Dickson: Education Panacea for Criminality

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Seriake Dickson

Shola Oyeyipo in Abuja

Sufficient investment in education has been described as a veritable tool for curbing militancy and other forms of violent crimes in Nigerian.

The Bayelsa State Governor, Mr. Seriake Dickson, who made the assertion at the weekend when addressing the class of 20 parents’ graduation dinner and the fund raising of the Loyola Jesuit College Endowment Fund held at the Transcop Hilton, Abuja, said he succeeded at curbing militancy in his state by paying adequate attention to the educational sector.

According to Dickson, “If we must have a new Nigeria, we can only have it by investing in education and creating the new Nigerians that will give us a new Nigeria and the new Nigeria has already started in the various schools where I have children; all of us; they interact, make friends and they prepare for this new Nigeria.

“Talking about the imperatives of investing in education at the governmental level and as a way to address security issues, he said: “While I was campaigning for governor in 2011, I was very clear about the need to build a sustainable society on the foundation of education.

“From the totality of my public life experience, I was so clear that if we have a society bedeviled with militants, if you have a society where the role models that you find in families and societies are young men wielding AK47 riffles – those guys also have a role of also providing for their families and for their community, and so, in a sense had obtained the right to be seen as role models. And so, if you want to handle that kind of society, you want to stabilise that society, you want to create circumstances and conditions favourable to development, then you must begin to bring up an educational agenda.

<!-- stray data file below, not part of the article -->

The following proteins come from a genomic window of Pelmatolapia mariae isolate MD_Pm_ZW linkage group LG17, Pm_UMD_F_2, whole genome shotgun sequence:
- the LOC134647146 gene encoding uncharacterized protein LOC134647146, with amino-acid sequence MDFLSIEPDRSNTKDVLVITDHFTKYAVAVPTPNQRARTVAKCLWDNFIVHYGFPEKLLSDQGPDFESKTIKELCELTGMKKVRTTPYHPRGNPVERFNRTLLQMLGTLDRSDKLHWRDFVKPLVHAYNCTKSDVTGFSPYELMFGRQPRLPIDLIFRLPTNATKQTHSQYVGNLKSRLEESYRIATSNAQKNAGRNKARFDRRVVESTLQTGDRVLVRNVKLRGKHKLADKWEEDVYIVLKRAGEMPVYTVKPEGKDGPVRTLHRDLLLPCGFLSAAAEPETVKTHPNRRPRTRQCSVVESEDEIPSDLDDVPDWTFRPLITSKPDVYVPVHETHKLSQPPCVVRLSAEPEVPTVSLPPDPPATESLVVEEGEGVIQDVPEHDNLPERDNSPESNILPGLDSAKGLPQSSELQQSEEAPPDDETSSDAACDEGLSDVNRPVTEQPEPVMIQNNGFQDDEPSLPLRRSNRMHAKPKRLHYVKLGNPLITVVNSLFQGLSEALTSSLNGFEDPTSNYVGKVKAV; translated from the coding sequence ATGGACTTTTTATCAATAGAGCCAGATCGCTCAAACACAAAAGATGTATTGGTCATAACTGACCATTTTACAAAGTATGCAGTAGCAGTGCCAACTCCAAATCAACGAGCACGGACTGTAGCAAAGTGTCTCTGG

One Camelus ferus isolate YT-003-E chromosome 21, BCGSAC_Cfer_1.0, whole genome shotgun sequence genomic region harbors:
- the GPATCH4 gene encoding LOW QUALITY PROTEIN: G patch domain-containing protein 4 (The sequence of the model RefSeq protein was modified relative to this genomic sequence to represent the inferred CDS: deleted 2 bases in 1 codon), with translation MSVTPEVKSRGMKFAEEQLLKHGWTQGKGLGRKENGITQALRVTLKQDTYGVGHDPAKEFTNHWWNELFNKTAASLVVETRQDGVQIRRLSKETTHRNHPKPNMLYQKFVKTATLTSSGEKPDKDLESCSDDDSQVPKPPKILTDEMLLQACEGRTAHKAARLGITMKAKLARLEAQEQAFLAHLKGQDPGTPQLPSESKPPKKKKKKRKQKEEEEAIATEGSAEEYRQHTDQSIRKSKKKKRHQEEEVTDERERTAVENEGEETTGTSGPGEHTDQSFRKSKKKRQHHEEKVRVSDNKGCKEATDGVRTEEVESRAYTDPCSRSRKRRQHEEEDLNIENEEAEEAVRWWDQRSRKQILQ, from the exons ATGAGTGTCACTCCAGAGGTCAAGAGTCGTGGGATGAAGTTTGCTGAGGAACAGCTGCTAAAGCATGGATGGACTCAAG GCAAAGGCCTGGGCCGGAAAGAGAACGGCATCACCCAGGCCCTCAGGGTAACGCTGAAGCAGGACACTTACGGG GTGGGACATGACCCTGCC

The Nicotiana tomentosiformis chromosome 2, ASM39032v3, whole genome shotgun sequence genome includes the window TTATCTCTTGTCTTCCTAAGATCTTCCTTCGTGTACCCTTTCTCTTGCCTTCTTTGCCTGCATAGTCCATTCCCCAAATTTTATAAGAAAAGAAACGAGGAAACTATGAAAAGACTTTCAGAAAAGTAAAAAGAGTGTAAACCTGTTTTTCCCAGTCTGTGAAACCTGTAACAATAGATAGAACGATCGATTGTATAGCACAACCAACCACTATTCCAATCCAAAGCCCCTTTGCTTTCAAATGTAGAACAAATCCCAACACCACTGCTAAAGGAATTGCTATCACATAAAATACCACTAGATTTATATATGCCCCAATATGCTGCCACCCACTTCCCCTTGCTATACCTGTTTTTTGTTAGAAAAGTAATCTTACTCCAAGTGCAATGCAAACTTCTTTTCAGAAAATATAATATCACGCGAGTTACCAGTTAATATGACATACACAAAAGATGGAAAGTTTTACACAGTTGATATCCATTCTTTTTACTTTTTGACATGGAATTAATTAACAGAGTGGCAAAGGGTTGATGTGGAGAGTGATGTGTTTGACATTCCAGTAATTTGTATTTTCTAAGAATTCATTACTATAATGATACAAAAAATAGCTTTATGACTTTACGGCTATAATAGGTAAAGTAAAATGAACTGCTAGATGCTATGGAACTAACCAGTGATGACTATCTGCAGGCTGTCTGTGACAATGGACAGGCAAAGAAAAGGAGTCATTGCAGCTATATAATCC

“So, one of the first things I did was to pronounce; not just the usual free and compulsory education people talk about because there are some components that must be prepared to back it up like policies, legislation and appropriation, I declared an emergency in education.”

Commending parents of the parents of the Loyola Jesuit College who he commended for their painstaking efforts of paying the high cost of school fees, Dickson noted that after building world class schools, provided books, uniforms, yet people take it for granted and were not ready to bring their children to the schools.

To address that, he said, “I criminalised your not bringing up your children. I have the basis to do that, so, I signed a law that if you have a child or ward in your custody, of school age and that child is not in school, there is penalty. And where I come from when Governor Dickson makes a statement like that it is taken very seriously. The good news now is that all our boarding schools are now full.

“The total number of students we have in our secondary boarding schools is now 10, 000. I bet you, none of those 10, 000 boys and girls will ever be a militant holding AK47 riffle in the forest waiting to kidnap a 90-year old man or woman.

“The most endemic local government areas, endemic is the sense of prevalence of militants, incidentally are the local governments where you have the least attendance (school). They have all the militant generals. Nobody wants to go to school. Now that is changing.

“Now we are at a stage where we are building and handing over secondary schools – completed, to the military and the paramilitary and I have invited all of them, the Nigeria Army Command Secondary school built and handed over to them; one to the Air Force, one to the Police and one to the Department of State Security (DSS)”

The governor did not only announce a N10m donation of the government of Bayelsa State to the endowment fund, in appreciation of what the parents and the institution had been doing, he also offered a partnership by which the state will hand over a fully built secondary school to the Loyola Jesuits to start a school in Bayelsa.

The chairman, editorial board of THISDAY newspapers and a former presidential spokesman to the late President Umaru Musa Yar’Adua, Mr. Segun Adeniyi, who is also a parent in the school, said: “It is a source of pride being a Loyola parent. For most of us in Abuja, the status alone; I am Loyola parent because Loyola is very good, not only in terms of excellence but also in terms of value.”